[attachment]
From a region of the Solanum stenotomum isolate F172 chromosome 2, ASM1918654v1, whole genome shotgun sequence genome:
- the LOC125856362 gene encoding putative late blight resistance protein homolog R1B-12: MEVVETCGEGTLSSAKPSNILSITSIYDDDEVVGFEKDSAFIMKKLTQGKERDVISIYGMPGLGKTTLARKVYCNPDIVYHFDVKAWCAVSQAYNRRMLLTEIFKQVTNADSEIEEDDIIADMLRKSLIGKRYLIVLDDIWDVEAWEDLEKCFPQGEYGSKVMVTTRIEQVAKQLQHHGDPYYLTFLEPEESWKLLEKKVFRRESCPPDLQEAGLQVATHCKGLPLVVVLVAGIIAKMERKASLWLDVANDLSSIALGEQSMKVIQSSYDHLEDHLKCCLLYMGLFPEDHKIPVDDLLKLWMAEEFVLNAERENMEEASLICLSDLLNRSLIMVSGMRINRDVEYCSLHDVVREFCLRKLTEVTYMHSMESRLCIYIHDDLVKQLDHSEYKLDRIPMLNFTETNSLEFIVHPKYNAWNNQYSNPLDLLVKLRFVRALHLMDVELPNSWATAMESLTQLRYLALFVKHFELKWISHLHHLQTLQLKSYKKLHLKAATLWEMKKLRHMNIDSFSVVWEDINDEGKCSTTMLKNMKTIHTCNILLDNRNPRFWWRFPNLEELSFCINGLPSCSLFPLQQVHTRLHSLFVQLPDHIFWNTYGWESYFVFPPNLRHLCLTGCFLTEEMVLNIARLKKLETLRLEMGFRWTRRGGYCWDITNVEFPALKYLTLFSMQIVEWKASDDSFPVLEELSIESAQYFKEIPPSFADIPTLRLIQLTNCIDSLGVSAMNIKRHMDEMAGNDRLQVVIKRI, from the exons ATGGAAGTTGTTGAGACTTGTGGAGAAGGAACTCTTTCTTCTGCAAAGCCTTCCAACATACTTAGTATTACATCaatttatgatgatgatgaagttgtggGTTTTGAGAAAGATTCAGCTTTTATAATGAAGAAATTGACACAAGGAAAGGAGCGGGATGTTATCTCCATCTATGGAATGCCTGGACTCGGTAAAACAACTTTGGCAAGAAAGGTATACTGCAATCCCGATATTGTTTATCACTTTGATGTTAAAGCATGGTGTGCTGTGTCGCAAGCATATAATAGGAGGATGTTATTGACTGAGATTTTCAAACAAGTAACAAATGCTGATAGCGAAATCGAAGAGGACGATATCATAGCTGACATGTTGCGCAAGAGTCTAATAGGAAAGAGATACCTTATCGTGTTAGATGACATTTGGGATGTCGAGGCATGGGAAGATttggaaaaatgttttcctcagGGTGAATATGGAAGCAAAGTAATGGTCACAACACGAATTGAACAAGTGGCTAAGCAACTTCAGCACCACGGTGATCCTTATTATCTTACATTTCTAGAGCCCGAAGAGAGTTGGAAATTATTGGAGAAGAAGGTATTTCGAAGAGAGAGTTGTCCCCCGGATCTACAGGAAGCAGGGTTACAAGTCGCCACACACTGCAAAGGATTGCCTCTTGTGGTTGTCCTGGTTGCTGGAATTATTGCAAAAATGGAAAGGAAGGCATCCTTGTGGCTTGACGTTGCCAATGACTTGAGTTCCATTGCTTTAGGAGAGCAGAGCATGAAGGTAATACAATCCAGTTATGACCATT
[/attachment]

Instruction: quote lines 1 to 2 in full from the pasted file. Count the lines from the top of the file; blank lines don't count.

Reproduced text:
From a region of the Solanum stenotomum isolate F172 chromosome 2, ASM1918654v1, whole genome shotgun sequence genome:
- the LOC125856362 gene encoding putative late blight resistance protein homolog R1B-12: MEVVETCGEGTLSSAKPSNILSITSIYDDDEVVGFEKDSAFIMKKLTQGKERDVISIYGMPGLGKTTLARKVYCNPDIVYHFDVKAWCAVSQAYNRRMLLTEIFKQVTNADSEIEEDDIIADMLRKSLIGKRYLIVLDDIWDVEAWEDLEKCFPQGEYGSKVMVTTRIEQVAKQLQHHGDPYYLTFLEPEESWKLLEKKVFRRESCPPDLQEAGLQVATHCKGLPLVVVLVAGIIAKMERKASLWLDVANDLSSIALGEQSMKVIQSSYDHLEDHLKCCLLYMGLFPEDHKIPVDDLLKLWMAEEFVLNAERENMEEASLICLSDLLNRSLIMVSGMRINRDVEYCSLHDVVREFCLRKLTEVTYMHSMESRLCIYIHDDLVKQLDHSEYKLDRIPMLNFTETNSLEFIVHPKYNAWNNQYSNPLDLLVKLRFVRALHLMDVELPNSWATAMESLTQLRYLALFVKHFELKWISHLHHLQTLQLKSYKKLHLKAATLWEMKKLRHMNIDSFSVVWEDINDEGKCSTTMLKNMKTIHTCNILLDNRNPRFWWRFPNLEELSFCINGLPSCSLFPLQQVHTRLHSLFVQLPDHIFWNTYGWESYFVFPPNLRHLCLTGCFLTEEMVLNIARLKKLETLRLEMGFRWTRRGGYCWDITNVEFPALKYLTLFSMQIVEWKASDDSFPVLEELSIESAQYFKEIPPSFADIPTLRLIQLTNCIDSLGVSAMNIKRHMDEMAGNDRLQVVIKRI, from the exons ATGGAAGTTGTTGAGACTTGTGGAGAAGGAACTCTTTCTTCTGCAAAGCCTTCCAACATACTTAGTATTACATCaatttatgatgatgatgaagttgtggGTTTTGAGAAAGATTCAGCTTTTATAATGAAGAAATTGACACAAGGAAAGGAGCGGGATGTTATCTCCATCTATGGAATGCCTGGACTCGGTAAAACAACTTTGGCAAGAAAGGTATACTGCAATCCCGATATTGTTTATCACTTTGATGTTAAAGCATGGTGTGCTGTGTCGCAAGCATATAATAGGAGGATGTTATTGACTGAGATTTTCAAACAAGTAACAAATGCTGATAGCGAAATCGAAGAGGACGATATCATAGCTGACATGTTGCGCAAGAGTCTAATAGGAAAGAGATACCTTATCGTGTTAGATGACATTTGGGATGTCGAGGCATGGGAAGATttggaaaaatgttttcctcagGGTGAATATGGAAGCAAAGTAATGGTCACAACACGAATTGAACAAGTGGCTAAGCAACTTCAGCACCACGGTGATCCTTATTATCTTACATTTCTAGAGCCCGAAGAGAGTTGGAAATTATTGGAGAAGAAGGTATTTCGAAGAGAGAGTTGTCCCCCGGATCTACAGGAAGCAGGGTTACAAGTCGCCACACACTGCAAAGGATTGCCTCTTGTGGTTGTCCTGGTTGCTGGAATTATTGCAAAAATGGAAAGGAAGGCATCCTTGTGGCTTGACGTTGCCAATGACTTGAGTTCCATTGCTTTAGGAGAGCAGAGCATGAAGGTAATACAATCCAGTTATGACCATT